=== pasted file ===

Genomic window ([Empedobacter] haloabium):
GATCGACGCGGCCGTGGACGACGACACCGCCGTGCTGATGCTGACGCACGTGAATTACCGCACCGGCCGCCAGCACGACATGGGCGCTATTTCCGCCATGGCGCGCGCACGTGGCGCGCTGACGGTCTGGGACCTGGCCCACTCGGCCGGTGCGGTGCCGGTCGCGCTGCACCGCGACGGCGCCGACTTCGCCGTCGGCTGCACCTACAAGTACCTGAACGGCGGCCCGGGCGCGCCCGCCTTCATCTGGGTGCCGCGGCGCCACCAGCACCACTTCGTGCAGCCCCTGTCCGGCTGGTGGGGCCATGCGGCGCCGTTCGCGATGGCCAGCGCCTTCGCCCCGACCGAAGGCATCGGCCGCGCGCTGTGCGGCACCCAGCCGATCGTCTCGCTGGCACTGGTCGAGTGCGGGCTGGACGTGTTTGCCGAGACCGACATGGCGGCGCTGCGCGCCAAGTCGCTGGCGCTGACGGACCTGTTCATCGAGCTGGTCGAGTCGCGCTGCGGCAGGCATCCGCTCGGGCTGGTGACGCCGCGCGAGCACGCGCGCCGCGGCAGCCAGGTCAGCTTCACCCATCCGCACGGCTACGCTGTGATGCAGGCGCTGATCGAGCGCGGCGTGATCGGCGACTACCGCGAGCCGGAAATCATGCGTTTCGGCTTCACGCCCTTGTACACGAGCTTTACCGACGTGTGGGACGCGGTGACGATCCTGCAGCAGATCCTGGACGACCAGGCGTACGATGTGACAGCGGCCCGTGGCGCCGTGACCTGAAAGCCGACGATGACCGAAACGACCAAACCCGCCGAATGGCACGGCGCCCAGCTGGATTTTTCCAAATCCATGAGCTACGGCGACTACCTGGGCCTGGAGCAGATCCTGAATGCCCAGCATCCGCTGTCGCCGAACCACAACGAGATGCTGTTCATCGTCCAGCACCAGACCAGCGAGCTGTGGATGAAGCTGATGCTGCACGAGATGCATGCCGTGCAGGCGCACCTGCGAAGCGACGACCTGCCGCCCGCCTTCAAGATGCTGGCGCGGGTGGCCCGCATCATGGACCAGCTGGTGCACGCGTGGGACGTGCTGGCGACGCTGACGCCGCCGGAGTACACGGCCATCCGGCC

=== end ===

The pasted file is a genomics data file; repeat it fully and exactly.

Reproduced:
Genomic window ([Empedobacter] haloabium):
GATCGACGCGGCCGTGGACGACGACACCGCCGTGCTGATGCTGACGCACGTGAATTACCGCACCGGCCGCCAGCACGACATGGGCGCTATTTCCGCCATGGCGCGCGCACGTGGCGCGCTGACGGTCTGGGACCTGGCCCACTCGGCCGGTGCGGTGCCGGTCGCGCTGCACCGCGACGGCGCCGACTTCGCCGTCGGCTGCACCTACAAGTACCTGAACGGCGGCCCGGGCGCGCCCGCCTTCATCTGGGTGCCGCGGCGCCACCAGCACCACTTCGTGCAGCCCCTGTCCGGCTGGTGGGGCCATGCGGCGCCGTTCGCGATGGCCAGCGCCTTCGCCCCGACCGAAGGCATCGGCCGCGCGCTGTGCGGCACCCAGCCGATCGTCTCGCTGGCACTGGTCGAGTGCGGGCTGGACGTGTTTGCCGAGACCGACATGGCGGCGCTGCGCGCCAAGTCGCTGGCGCTGACGGACCTGTTCATCGAGCTGGTCGAGTCGCGCTGCGGCAGGCATCCGCTCGGGCTGGTGACGCCGCGCGAGCACGCGCGCCGCGGCAGCCAGGTCAGCTTCACCCATCCGCACGGCTACGCTGTGATGCAGGCGCTGATCGAGCGCGGCGTGATCGGCGACTACCGCGAGCCGGAAATCATGCGTTTCGGCTTCACGCCCTTGTACACGAGCTTTACCGACGTGTGGGACGCGGTGACGATCCTGCAGCAGATCCTGGACGACCAGGCGTACGATGTGACAGCGGCCCGTGGCGCCGTGACCTGAAAGCCGACGATGACCGAAACGACCAAACCCGCCGAATGGCACGGCGCCCAGCTGGATTTTTCCAAATCCATGAGCTACGGCGACTACCTGGGCCTGGAGCAGATCCTGAATGCCCAGCATCCGCTGTCGCCGAACCACAACGAGATGCTGTTCATCGTCCAGCACCAGACCAGCGAGCTGTGGATGAAGCTGATGCTGCACGAGATGCATGCCGTGCAGGCGCACCTGCGAAGCGACGACCTGCCGCCCGCCTTCAAGATGCTGGCGCGGGTGGCCCGCATCATGGACCAGCTGGTGCACGCGTGGGACGTGCTGGCGACGCTGACGCCGCCGGAGTACACGGCCATCCGGCC